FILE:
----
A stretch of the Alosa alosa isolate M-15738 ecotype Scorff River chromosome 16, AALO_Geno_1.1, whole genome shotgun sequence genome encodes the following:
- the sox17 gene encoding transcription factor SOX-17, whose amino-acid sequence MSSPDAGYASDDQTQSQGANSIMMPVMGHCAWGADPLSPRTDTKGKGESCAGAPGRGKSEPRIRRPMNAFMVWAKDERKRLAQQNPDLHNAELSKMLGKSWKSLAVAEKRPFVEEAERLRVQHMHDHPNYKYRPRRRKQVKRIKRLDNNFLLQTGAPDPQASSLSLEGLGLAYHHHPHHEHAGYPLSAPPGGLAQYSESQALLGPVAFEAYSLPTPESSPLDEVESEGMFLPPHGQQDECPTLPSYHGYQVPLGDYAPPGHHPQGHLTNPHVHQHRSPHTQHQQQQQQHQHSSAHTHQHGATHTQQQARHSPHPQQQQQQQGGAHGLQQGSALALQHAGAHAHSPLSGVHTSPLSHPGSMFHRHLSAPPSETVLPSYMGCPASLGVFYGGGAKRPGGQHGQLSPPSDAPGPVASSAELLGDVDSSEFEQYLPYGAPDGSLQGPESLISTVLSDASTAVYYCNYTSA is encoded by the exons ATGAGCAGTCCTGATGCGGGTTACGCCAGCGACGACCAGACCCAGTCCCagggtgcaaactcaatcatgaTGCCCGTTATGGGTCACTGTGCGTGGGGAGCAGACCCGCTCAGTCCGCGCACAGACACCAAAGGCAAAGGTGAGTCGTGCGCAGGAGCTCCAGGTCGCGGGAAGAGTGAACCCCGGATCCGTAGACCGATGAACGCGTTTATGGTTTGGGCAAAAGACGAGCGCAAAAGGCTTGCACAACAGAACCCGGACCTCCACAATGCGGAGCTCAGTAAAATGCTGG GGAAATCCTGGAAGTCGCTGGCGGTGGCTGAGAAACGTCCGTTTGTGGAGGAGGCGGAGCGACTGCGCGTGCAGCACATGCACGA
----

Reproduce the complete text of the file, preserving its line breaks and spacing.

A stretch of the Alosa alosa isolate M-15738 ecotype Scorff River chromosome 16, AALO_Geno_1.1, whole genome shotgun sequence genome encodes the following:
- the sox17 gene encoding transcription factor SOX-17, whose amino-acid sequence MSSPDAGYASDDQTQSQGANSIMMPVMGHCAWGADPLSPRTDTKGKGESCAGAPGRGKSEPRIRRPMNAFMVWAKDERKRLAQQNPDLHNAELSKMLGKSWKSLAVAEKRPFVEEAERLRVQHMHDHPNYKYRPRRRKQVKRIKRLDNNFLLQTGAPDPQASSLSLEGLGLAYHHHPHHEHAGYPLSAPPGGLAQYSESQALLGPVAFEAYSLPTPESSPLDEVESEGMFLPPHGQQDECPTLPSYHGYQVPLGDYAPPGHHPQGHLTNPHVHQHRSPHTQHQQQQQQHQHSSAHTHQHGATHTQQQARHSPHPQQQQQQQGGAHGLQQGSALALQHAGAHAHSPLSGVHTSPLSHPGSMFHRHLSAPPSETVLPSYMGCPASLGVFYGGGAKRPGGQHGQLSPPSDAPGPVASSAELLGDVDSSEFEQYLPYGAPDGSLQGPESLISTVLSDASTAVYYCNYTSA is encoded by the exons ATGAGCAGTCCTGATGCGGGTTACGCCAGCGACGACCAGACCCAGTCCCagggtgcaaactcaatcatgaTGCCCGTTATGGGTCACTGTGCGTGGGGAGCAGACCCGCTCAGTCCGCGCACAGACACCAAAGGCAAAGGTGAGTCGTGCGCAGGAGCTCCAGGTCGCGGGAAGAGTGAACCCCGGATCCGTAGACCGATGAACGCGTTTATGGTTTGGGCAAAAGACGAGCGCAAAAGGCTTGCACAACAGAACCCGGACCTCCACAATGCGGAGCTCAGTAAAATGCTGG GGAAATCCTGGAAGTCGCTGGCGGTGGCTGAGAAACGTCCGTTTGTGGAGGAGGCGGAGCGACTGCGCGTGCAGCACATGCACGA